The mission of the Connecticut Judicial Branch is to serve the interests of justice and the public by resolving matters brought before it in a fair, timely, efficient and open manner.

Criminal Law Appellate Court Opinions

by Booth, George

 

AC40489 - State v. Arnold (Motion to correct illegal sentence; "The defendant, Earl Arnold, appeals from the judgment of the trial court, Fasano, J., denying in part his motion to correct an illegal sentence. On appeal, the defendant claims, for the first time, that his current sentence is illegal because the sentencing court relied on materially inaccurate information at his sentencing. We conclude that this claim is not reviewable and, accordingly, affirm the judgment of the trial court.")

AC40185 - State v. Lane (Assault in first degree; "The defendant, Ahmaad Jamal Lane, appeals from the judgment of conviction, rendered after a jury trial, of assault in the first degree in violation of General Statutes § 53a-59 (a) (1). On appeal, the defendant claims that the court abused its discretion by (1) denying his motion for disqualification of the trial court judge and (2) admitting into evidence two photographs of the victim's injuries. We disagree, and, accordingly, affirm the judgment of the trial court.")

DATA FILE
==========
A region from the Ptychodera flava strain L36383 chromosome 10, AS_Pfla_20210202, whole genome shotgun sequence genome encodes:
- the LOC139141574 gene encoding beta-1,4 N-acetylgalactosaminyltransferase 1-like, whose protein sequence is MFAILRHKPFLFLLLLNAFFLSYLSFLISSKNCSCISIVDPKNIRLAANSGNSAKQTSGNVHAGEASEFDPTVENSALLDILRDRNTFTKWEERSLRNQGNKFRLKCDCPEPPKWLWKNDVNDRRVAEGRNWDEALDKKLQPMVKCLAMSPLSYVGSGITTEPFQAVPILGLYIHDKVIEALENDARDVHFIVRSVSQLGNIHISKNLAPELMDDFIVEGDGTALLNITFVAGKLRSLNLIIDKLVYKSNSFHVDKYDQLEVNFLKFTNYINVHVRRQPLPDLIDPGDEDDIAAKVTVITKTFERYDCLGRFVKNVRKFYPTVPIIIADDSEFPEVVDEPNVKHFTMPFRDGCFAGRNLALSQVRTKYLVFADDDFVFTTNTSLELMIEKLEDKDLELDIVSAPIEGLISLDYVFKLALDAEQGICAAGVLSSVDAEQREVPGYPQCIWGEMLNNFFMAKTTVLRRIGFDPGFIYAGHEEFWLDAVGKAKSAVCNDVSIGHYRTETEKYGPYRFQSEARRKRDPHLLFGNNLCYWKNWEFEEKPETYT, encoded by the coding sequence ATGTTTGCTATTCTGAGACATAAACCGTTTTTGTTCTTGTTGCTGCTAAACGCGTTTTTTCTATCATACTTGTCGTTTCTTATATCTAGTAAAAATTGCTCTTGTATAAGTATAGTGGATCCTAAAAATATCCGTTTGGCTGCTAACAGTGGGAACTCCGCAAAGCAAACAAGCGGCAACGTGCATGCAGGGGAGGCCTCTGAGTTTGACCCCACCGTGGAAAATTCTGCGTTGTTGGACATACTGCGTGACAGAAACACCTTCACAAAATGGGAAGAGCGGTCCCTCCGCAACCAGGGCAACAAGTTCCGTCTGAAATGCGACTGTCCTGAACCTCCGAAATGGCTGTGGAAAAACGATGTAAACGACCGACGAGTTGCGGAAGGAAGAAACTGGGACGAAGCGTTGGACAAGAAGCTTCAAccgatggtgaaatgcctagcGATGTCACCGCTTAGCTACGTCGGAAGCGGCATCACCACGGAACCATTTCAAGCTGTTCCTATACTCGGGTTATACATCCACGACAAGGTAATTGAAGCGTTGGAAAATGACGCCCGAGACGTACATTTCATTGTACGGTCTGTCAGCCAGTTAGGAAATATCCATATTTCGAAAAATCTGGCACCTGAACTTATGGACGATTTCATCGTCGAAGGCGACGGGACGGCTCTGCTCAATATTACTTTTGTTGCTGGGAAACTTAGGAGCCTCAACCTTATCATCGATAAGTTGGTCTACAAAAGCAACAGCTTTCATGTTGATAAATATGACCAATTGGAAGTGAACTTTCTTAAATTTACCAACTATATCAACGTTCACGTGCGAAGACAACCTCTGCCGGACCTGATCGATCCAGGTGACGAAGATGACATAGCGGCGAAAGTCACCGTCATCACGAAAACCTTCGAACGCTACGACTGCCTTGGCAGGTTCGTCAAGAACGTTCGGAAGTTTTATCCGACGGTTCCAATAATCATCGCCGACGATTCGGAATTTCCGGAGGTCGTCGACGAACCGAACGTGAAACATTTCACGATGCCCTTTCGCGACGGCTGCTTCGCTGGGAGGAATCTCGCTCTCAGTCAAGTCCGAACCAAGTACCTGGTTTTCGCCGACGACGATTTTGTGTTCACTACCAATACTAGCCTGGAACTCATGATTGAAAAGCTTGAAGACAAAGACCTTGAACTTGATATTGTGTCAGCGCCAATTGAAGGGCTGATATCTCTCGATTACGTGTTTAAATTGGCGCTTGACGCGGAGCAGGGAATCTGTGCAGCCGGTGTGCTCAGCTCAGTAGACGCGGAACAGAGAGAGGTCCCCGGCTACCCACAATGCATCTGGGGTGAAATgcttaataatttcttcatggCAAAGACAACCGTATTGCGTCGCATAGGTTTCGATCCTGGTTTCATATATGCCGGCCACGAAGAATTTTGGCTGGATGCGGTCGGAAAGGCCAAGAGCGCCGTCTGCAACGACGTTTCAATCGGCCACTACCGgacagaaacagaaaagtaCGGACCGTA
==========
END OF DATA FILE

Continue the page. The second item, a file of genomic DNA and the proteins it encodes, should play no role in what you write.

AC42039 - State v. Gordon (Larceny of elderly person by embezzlement in second degree; ""The defendant, Tamara Gordon, appeals from the judgment of conviction, rendered following a jury trial, of larceny of an elderly person by embezzlement in the second degree in violation of General Statutes §§ 53a-119 (1) and 53a-123 (a) (5). On appeal, the defendant claims that (1) the court improperly admitted into evidence a testimonial hearsay statement of the alleged victim, Robert Duke, Sr. (Duke), who died prior to trial, in violation of the defendant's right to confrontation under the sixth amendment to the United States constitution and article first, § 8, of the Connecticut constitution, and (2) she was deprived of her due process rights when the prosecutor engaged in prosecutorial impropriety by making substantive use of Duke's testimonial hearsay statement in her closing rebuttal argument. Because we conclude that the court improperly admitted Duke's testimonial statement for substantive purposes, in contravention of the defendant's right to confrontation, we do not need to reach the merits of the defendant's prosecutorial impropriety claim. Accordingly, we reverse the judgment of conviction and remand for a new trial.")